In his latest column in The Indian Express, Khaled Ahmed, the consulting editor of Newsweek Pakistan, writes that “PM Imran Khan should not stop the project of building and repairing all the Hindu temples today seen in a dilapidated state in Pakistan”.
The “project” in question is the construction of a Krishna temple — the first-ever in Islamabad.
Ahmed explains the issue in detail. “In 2018, an allotted piece of land for a Shri Krishna Mandir in Islamabad was attacked and occupied by clerical protesters saying a Hindu structure could not be built in a city named after Islam. In June this year, under the government of Imran Khan, the project was restarted with a first funding instalment of $1.3 million”.
But the “protesters” reappeared, egged on by the big seminaries in Karachi, saying Islam would be insulted by it, and disappointing Lal Chand Malhi, a Hindu parliamentarian and member of the ruling party, the Pakistan Tehreek-e-Insaf (PTI). Malhi had thought the Krishna temple would clean up the image of an ideological state guilty of maltreating its minorities.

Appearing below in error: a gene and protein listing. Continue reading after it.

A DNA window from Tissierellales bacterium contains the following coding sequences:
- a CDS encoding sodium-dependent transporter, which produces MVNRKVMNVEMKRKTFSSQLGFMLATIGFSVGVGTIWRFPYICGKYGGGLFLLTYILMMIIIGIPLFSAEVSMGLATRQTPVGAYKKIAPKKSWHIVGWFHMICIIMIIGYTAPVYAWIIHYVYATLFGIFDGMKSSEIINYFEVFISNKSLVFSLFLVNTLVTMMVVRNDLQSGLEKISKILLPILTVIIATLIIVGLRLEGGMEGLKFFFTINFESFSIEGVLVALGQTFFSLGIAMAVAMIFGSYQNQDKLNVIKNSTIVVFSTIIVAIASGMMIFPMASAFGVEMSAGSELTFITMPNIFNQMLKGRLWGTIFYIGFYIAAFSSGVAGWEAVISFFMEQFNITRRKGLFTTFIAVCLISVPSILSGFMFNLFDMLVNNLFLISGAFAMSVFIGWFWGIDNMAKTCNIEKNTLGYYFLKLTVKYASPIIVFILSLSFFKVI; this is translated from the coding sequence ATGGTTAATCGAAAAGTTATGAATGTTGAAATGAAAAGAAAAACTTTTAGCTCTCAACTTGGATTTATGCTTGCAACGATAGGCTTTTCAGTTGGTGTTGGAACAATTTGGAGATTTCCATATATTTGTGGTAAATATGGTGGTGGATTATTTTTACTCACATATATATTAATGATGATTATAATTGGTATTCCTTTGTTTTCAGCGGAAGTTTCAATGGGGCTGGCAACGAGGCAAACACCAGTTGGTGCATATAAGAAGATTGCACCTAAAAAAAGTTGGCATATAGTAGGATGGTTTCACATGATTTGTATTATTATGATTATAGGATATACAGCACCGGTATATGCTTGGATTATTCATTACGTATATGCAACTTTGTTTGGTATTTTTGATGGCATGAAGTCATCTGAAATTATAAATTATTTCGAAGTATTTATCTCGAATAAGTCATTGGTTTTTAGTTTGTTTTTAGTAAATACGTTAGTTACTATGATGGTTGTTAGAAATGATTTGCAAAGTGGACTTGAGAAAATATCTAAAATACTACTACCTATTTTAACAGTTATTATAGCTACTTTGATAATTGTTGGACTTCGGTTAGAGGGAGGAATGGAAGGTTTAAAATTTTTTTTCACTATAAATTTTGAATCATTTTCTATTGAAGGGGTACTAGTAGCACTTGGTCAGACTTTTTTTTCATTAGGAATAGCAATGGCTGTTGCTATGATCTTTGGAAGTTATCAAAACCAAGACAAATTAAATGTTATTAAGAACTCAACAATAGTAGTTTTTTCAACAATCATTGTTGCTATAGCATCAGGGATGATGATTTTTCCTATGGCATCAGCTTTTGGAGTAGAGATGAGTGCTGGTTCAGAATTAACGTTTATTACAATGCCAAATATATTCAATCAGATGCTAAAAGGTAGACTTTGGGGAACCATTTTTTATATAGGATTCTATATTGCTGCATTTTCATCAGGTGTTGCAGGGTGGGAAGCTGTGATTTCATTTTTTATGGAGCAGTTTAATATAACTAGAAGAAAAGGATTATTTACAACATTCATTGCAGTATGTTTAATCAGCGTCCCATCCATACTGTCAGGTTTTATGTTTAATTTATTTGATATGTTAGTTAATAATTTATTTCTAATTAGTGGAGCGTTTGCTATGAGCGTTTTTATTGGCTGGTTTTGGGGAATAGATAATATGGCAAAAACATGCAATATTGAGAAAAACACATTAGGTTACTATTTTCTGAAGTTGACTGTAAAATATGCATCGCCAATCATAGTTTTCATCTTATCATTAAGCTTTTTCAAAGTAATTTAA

“Sadly, Pakistan Muslim League (Quaid-e- Azam) — a key ally of the ruling PTI — joined the frog-chorus of the pious and forced another halt to the construction of the first-ever Hindu temple in Islamabad,” he writes.
Even so, the Capital Development Authority (CDA) had transferred ownership of the plot to the Islamabad Hindu Panchayat; and a small groundbreaking ceremony for the temple construction had taken place at the end of June, attended by the federal minister for religious affairs and representatives of the Hindu community.
“Pakistan must recall the golden age when Muslims and Hindus benefited from each other,” says Ahmed, who gives several examples showing that Muslims had treated Hindus with great respect in history.
“Religion has got Muslims their Pakistan but mathematics remains the weakest subject taught in their schools and universities. Lahore’s FCC University recently fired Pervez Hoodbhoy from the department of math and physics because of his “rational” objection to the state’s ideology. In foreign policy, Chanakya’s mandala of inter-state relations recommends good relations with the “first circle” of neighbouring states,” he states.